"Memories from Earlington: Recollections of a Grandmother"
by Faye Cothran Gipson
Grandmothers are a strange lot. They are a mixture of recollections. When I think of my grandmother, I am reminded of leisurely filled days of fishing on a pond bank, of ghost stories which had me checking over my shoulder for days at a time, and of some of the best food in the entire world.
My Mamaw Byrd maintained that she was named Martin May Madera Ashley although her birth certificate listed simply the name May Ashley. She always claimed (and, of course, I believed) that she did have the prominent cheekbones associated with the American Indian. But with Mamaw you could never really be certain about anything because she could spin a yarn better than any sailor ever dared. In the early days of her marriage to my grandfather Jess she was a camp cook for an IC railroad construction crew. My grandfather was foreman for the crew, so they were allowed to live in a (railroad) camp car. It is probably from the men of the construction crew, who were mostly drifters with no families, that she gained her knowledge of story telling. She claimed that many a drifterís body was buried alongside the railroad tracks. When one of the crew died who had no known kin to notify, other crew members just dug a hole along the track where they were working. It wasnít necessary to notify the authorities, so the men took care of their own in the best way they knew.
It must also have been her experience as a camp car cook that made her the best cook Iíve ever known. Her food wasnít gourmet fare, but it was down-right mouth-watering (even to think of it today). I donít believe Mamaw owned any small pans. She cooked in kettles and made banana pudding in a metal dishpan. Some pans were smaller than others, but even the smallest would have fed a family of twelve. Part of the key to her cooking was her seasoning. Doctors, Iím sure, would frown at the amount of hogback that went into a pot of her turnip greens. Yet Iíve never tasted better. Of course, there would be hot cornbread baked in an iron skillet, stewed tomatoes or squash with a dash of sugar, black-eyed peas, and green beans on her table. I can remember those withered green beans always had huge potatoes cooked with them. The potatoes were usually halved, but never the short way. "Potatoes halved the short way would cook up hard," sheíd advise. I have to admit she must have been right because her potatoes were never hard even if they had been warmed over several times.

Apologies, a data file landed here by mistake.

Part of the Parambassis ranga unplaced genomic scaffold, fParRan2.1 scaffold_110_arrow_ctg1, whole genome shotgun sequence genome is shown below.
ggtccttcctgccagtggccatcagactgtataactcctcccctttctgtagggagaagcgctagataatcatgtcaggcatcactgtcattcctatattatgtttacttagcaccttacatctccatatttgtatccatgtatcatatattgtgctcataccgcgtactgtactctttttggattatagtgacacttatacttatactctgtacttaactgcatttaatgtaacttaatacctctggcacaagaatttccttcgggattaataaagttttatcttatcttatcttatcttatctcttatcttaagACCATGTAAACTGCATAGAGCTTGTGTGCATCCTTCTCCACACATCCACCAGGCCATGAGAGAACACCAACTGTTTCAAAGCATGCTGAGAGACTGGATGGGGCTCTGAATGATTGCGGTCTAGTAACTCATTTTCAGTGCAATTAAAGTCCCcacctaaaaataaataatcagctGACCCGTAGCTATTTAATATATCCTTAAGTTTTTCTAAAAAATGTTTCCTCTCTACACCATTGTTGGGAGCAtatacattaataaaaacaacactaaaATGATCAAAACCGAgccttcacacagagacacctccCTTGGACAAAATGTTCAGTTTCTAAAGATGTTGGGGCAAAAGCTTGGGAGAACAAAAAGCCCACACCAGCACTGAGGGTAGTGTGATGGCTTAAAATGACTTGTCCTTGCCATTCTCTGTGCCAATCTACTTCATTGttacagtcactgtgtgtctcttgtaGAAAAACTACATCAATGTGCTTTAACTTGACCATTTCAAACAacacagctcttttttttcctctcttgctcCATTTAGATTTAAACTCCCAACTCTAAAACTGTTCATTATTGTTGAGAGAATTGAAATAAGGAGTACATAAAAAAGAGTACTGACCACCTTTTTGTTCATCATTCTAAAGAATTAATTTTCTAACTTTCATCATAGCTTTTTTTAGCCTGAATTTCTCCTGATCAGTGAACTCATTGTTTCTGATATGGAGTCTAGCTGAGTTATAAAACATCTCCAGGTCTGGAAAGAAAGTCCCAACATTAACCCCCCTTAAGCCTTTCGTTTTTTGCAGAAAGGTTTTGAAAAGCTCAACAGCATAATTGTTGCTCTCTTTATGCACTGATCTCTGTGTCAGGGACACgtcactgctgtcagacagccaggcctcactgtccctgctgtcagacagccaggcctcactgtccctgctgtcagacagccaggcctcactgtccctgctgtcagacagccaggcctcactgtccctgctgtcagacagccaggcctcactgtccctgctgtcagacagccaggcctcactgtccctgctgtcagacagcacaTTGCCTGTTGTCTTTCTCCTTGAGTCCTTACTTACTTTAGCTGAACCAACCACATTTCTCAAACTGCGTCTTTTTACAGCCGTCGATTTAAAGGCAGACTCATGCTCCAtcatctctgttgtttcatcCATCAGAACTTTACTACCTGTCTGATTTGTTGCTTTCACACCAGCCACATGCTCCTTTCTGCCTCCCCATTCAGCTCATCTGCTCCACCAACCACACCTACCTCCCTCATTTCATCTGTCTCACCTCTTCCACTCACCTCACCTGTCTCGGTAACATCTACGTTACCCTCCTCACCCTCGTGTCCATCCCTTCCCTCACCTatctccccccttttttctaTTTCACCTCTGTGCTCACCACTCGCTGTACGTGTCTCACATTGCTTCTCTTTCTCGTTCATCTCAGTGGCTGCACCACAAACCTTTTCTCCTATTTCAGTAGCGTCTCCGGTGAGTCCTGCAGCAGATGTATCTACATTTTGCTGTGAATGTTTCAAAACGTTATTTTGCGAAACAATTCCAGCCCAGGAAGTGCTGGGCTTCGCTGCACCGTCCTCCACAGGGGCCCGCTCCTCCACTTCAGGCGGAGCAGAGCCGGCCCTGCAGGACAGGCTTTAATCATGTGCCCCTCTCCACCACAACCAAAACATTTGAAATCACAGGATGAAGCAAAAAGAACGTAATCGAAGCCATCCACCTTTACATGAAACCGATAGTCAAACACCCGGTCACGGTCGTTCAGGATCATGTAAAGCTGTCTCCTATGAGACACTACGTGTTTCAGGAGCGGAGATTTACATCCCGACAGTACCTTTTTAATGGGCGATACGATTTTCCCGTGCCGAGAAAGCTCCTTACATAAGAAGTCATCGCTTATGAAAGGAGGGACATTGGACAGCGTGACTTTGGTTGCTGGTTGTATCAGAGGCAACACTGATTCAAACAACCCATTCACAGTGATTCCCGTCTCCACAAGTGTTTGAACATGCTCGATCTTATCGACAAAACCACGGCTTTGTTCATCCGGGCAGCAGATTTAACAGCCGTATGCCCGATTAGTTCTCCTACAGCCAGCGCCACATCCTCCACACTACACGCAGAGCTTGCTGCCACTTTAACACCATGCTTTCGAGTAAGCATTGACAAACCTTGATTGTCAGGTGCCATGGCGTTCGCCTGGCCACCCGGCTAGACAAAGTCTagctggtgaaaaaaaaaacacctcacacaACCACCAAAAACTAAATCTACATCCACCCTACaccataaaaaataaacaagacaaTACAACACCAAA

Even with all her chores, Mamaw always had time for her grandchildren. She only had five at that time (and I think I spent more time with her than any of the others). In the summers I would spend days at a time with her. I remember best those times spend on a pond bank of one of the many houses in which she lived. Maybe it was a throwback to her camp car days, but Mamaw had a tendency to move around. This on particular house I remember had a pond on one side and a small lake on the other. Mamaw kept plenty of catfish bait for just such occasions. When she killed a chicken, she would always freeze the intestines. It was an evening ritual to bait the hooks with those slimy half-frozen entrails and stake our poles for the night. I was the first one out to the pond in my gingham or flowered dress and brown sandals (as we girls werenít yet aware of Leeís jeans or Keds). I would run to check for bobbing corks, a sure sign we had been lucky. On one such occasion Mamaw had been slow to circle the pond bank where the end of one cane pole was frantically bouncing up and down. Excitedly I leaned too far forward as I grabbed the jerking pole. Fortunately Mamaw was close enough to catch my sash and dress tail. Her quick strong grasp kept me from falling off the bank into the murky water. I was only five or six years old and had never learned to swim (Öand still havenít). But I can still remember the pride when, with my Mamawís assistance, I pulled that eight pound catfish a-jerking on the line out of that pond.
Itís been more than 20 years since my Mamaw left us at the age of 82. But until that last year of her life, she continued to cook in quantities that boggled the mind (even though she lived alone). I was doubly blessed in that I was fortunate to have grown up with both grandmothers, but thatís a whole Ďnother grandmother-story.
12/06/01 Ann Gipson